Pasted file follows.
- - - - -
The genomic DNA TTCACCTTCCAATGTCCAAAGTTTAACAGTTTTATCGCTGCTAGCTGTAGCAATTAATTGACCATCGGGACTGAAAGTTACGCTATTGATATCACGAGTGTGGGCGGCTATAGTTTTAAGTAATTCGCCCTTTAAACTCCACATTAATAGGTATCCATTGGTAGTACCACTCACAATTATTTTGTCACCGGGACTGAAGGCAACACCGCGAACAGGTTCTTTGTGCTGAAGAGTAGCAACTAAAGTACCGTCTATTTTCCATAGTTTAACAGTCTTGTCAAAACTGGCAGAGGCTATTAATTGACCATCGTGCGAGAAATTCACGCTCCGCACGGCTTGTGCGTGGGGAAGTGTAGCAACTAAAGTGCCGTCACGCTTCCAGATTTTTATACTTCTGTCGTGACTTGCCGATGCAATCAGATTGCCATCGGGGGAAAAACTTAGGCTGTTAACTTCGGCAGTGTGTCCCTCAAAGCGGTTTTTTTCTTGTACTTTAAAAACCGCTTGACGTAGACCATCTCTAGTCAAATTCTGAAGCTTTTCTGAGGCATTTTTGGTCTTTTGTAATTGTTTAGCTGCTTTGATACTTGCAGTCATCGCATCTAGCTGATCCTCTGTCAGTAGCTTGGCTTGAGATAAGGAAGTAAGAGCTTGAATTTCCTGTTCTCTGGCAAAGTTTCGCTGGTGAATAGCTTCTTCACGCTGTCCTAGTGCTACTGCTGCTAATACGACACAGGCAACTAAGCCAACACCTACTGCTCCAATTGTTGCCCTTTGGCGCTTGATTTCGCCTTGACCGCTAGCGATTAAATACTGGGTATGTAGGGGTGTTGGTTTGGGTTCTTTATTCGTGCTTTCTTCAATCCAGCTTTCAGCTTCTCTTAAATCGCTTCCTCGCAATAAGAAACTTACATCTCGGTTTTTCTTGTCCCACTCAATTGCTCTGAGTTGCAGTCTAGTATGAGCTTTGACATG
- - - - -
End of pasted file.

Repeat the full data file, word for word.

The genomic DNA TTCACCTTCCAATGTCCAAAGTTTAACAGTTTTATCGCTGCTAGCTGTAGCAATTAATTGACCATCGGGACTGAAAGTTACGCTATTGATATCACGAGTGTGGGCGGCTATAGTTTTAAGTAATTCGCCCTTTAAACTCCACATTAATAGGTATCCATTGGTAGTACCACTCACAATTATTTTGTCACCGGGACTGAAGGCAACACCGCGAACAGGTTCTTTGTGCTGAAGAGTAGCAACTAAAGTACCGTCTATTTTCCATAGTTTAACAGTCTTGTCAAAACTGGCAGAGGCTATTAATTGACCATCGTGCGAGAAATTCACGCTCCGCACGGCTTGTGCGTGGGGAAGTGTAGCAACTAAAGTGCCGTCACGCTTCCAGATTTTTATACTTCTGTCGTGACTTGCCGATGCAATCAGATTGCCATCGGGGGAAAAACTTAGGCTGTTAACTTCGGCAGTGTGTCCCTCAAAGCGGTTTTTTTCTTGTACTTTAAAAACCGCTTGACGTAGACCATCTCTAGTCAAATTCTGAAGCTTTTCTGAGGCATTTTTGGTCTTTTGTAATTGTTTAGCTGCTTTGATACTTGCAGTCATCGCATCTAGCTGATCCTCTGTCAGTAGCTTGGCTTGAGATAAGGAAGTAAGAGCTTGAATTTCCTGTTCTCTGGCAAAGTTTCGCTGGTGAATAGCTTCTTCACGCTGTCCTAGTGCTACTGCTGCTAATACGACACAGGCAACTAAGCCAACACCTACTGCTCCAATTGTTGCCCTTTGGCGCTTGATTTCGCCTTGACCGCTAGCGATTAAATACTGGGTATGTAGGGGTGTTGGTTTGGGTTCTTTATTCGTGCTTTCTTCAATCCAGCTTTCAGCTTCTCTTAAATCGCTTCCTCGCAATAAGAAACTTACATCTCGGTTTTTCTTGTCCCACTCAATTGCTCTGAGTTGCAGTCTAGTATGAGCTTTGACATG